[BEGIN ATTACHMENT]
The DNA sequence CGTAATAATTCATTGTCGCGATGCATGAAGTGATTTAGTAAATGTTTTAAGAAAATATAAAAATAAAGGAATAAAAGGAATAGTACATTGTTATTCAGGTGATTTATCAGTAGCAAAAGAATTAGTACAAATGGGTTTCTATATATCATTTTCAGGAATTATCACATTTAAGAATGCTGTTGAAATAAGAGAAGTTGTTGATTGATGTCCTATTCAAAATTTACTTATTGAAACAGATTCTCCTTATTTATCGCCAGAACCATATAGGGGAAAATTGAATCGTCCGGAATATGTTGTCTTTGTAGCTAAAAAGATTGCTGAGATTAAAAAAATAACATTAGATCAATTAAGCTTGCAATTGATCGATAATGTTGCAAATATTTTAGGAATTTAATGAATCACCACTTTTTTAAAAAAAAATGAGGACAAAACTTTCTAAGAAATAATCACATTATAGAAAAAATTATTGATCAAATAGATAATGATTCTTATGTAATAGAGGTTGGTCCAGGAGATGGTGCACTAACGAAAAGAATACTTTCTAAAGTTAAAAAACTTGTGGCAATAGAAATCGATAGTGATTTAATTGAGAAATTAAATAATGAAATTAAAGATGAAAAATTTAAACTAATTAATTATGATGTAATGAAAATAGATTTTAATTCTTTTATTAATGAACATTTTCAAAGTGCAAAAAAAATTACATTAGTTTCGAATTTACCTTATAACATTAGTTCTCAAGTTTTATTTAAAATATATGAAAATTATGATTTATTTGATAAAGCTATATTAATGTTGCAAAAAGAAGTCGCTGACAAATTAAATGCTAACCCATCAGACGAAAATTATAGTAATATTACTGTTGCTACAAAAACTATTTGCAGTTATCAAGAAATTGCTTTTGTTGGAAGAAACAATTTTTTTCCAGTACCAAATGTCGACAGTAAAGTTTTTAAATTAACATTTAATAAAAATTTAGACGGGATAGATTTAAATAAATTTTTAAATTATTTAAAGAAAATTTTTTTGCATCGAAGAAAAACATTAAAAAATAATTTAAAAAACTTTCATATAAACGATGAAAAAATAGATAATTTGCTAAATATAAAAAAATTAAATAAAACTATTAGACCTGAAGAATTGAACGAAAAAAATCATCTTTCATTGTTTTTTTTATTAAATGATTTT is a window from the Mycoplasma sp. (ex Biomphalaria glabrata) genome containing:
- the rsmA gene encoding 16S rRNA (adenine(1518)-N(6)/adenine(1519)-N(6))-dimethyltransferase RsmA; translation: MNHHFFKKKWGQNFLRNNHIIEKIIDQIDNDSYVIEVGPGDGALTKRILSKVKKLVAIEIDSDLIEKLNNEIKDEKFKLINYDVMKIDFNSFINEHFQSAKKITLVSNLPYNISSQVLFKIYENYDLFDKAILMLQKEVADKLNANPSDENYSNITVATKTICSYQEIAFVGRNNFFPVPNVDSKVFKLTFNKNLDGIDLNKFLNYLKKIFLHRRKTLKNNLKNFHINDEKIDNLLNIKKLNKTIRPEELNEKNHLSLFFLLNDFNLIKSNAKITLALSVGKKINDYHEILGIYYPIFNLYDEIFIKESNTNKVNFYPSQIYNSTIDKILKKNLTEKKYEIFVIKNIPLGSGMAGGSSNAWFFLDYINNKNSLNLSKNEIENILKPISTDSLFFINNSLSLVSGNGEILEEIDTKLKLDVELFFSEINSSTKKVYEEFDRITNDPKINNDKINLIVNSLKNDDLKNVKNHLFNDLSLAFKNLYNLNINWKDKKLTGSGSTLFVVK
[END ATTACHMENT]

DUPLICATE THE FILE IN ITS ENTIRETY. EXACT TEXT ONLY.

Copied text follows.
The DNA sequence CGTAATAATTCATTGTCGCGATGCATGAAGTGATTTAGTAAATGTTTTAAGAAAATATAAAAATAAAGGAATAAAAGGAATAGTACATTGTTATTCAGGTGATTTATCAGTAGCAAAAGAATTAGTACAAATGGGTTTCTATATATCATTTTCAGGAATTATCACATTTAAGAATGCTGTTGAAATAAGAGAAGTTGTTGATTGATGTCCTATTCAAAATTTACTTATTGAAACAGATTCTCCTTATTTATCGCCAGAACCATATAGGGGAAAATTGAATCGTCCGGAATATGTTGTCTTTGTAGCTAAAAAGATTGCTGAGATTAAAAAAATAACATTAGATCAATTAAGCTTGCAATTGATCGATAATGTTGCAAATATTTTAGGAATTTAATGAATCACCACTTTTTTAAAAAAAAATGAGGACAAAACTTTCTAAGAAATAATCACATTATAGAAAAAATTATTGATCAAATAGATAATGATTCTTATGTAATAGAGGTTGGTCCAGGAGATGGTGCACTAACGAAAAGAATACTTTCTAAAGTTAAAAAACTTGTGGCAATAGAAATCGATAGTGATTTAATTGAGAAATTAAATAATGAAATTAAAGATGAAAAATTTAAACTAATTAATTATGATGTAATGAAAATAGATTTTAATTCTTTTATTAATGAACATTTTCAAAGTGCAAAAAAAATTACATTAGTTTCGAATTTACCTTATAACATTAGTTCTCAAGTTTTATTTAAAATATATGAAAATTATGATTTATTTGATAAAGCTATATTAATGTTGCAAAAAGAAGTCGCTGACAAATTAAATGCTAACCCATCAGACGAAAATTATAGTAATATTACTGTTGCTACAAAAACTATTTGCAGTTATCAAGAAATTGCTTTTGTTGGAAGAAACAATTTTTTTCCAGTACCAAATGTCGACAGTAAAGTTTTTAAATTAACATTTAATAAAAATTTAGACGGGATAGATTTAAATAAATTTTTAAATTATTTAAAGAAAATTTTTTTGCATCGAAGAAAAACATTAAAAAATAATTTAAAAAACTTTCATATAAACGATGAAAAAATAGATAATTTGCTAAATATAAAAAAATTAAATAAAACTATTAGACCTGAAGAATTGAACGAAAAAAATCATCTTTCATTGTTTTTTTTATTAAATGATTTT is a window from the Mycoplasma sp. (ex Biomphalaria glabrata) genome containing:
- the rsmA gene encoding 16S rRNA (adenine(1518)-N(6)/adenine(1519)-N(6))-dimethyltransferase RsmA; translation: MNHHFFKKKWGQNFLRNNHIIEKIIDQIDNDSYVIEVGPGDGALTKRILSKVKKLVAIEIDSDLIEKLNNEIKDEKFKLINYDVMKIDFNSFINEHFQSAKKITLVSNLPYNISSQVLFKIYENYDLFDKAILMLQKEVADKLNANPSDENYSNITVATKTICSYQEIAFVGRNNFFPVPNVDSKVFKLTFNKNLDGIDLNKFLNYLKKIFLHRRKTLKNNLKNFHINDEKIDNLLNIKKLNKTIRPEELNEKNHLSLFFLLNDFNLIKSNAKITLALSVGKKINDYHEILGIYYPIFNLYDEIFIKESNTNKVNFYPSQIYNSTIDKILKKNLTEKKYEIFVIKNIPLGSGMAGGSSNAWFFLDYINNKNSLNLSKNEIENILKPISTDSLFFINNSLSLVSGNGEILEEIDTKLKLDVELFFSEINSSTKKVYEEFDRITNDPKINNDKINLIVNSLKNDDLKNVKNHLFNDLSLAFKNLYNLNINWKDKKLTGSGSTLFVVK